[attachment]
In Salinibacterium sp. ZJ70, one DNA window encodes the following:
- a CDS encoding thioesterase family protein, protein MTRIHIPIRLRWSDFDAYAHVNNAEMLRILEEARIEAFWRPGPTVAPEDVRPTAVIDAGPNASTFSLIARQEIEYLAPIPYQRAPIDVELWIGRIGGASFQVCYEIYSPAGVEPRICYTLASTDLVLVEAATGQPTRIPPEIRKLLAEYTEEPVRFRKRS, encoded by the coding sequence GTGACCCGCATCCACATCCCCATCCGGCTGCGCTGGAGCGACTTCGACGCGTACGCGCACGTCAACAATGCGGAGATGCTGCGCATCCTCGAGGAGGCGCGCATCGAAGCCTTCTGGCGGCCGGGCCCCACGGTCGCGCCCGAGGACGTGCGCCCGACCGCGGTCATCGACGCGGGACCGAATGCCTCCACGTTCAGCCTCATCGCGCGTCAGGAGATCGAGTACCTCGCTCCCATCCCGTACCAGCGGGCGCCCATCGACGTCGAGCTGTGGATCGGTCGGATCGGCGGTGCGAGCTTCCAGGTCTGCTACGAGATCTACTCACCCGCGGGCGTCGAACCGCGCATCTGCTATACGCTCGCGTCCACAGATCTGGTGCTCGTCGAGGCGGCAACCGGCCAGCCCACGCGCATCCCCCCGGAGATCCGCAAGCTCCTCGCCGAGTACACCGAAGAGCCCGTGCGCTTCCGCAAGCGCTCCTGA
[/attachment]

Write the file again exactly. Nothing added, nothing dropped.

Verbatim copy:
In Salinibacterium sp. ZJ70, one DNA window encodes the following:
- a CDS encoding thioesterase family protein, protein MTRIHIPIRLRWSDFDAYAHVNNAEMLRILEEARIEAFWRPGPTVAPEDVRPTAVIDAGPNASTFSLIARQEIEYLAPIPYQRAPIDVELWIGRIGGASFQVCYEIYSPAGVEPRICYTLASTDLVLVEAATGQPTRIPPEIRKLLAEYTEEPVRFRKRS, encoded by the coding sequence GTGACCCGCATCCACATCCCCATCCGGCTGCGCTGGAGCGACTTCGACGCGTACGCGCACGTCAACAATGCGGAGATGCTGCGCATCCTCGAGGAGGCGCGCATCGAAGCCTTCTGGCGGCCGGGCCCCACGGTCGCGCCCGAGGACGTGCGCCCGACCGCGGTCATCGACGCGGGACCGAATGCCTCCACGTTCAGCCTCATCGCGCGTCAGGAGATCGAGTACCTCGCTCCCATCCCGTACCAGCGGGCGCCCATCGACGTCGAGCTGTGGATCGGTCGGATCGGCGGTGCGAGCTTCCAGGTCTGCTACGAGATCTACTCACCCGCGGGCGTCGAACCGCGCATCTGCTATACGCTCGCGTCCACAGATCTGGTGCTCGTCGAGGCGGCAACCGGCCAGCCCACGCGCATCCCCCCGGAGATCCGCAAGCTCCTCGCCGAGTACACCGAAGAGCCCGTGCGCTTCCGCAAGCGCTCCTGA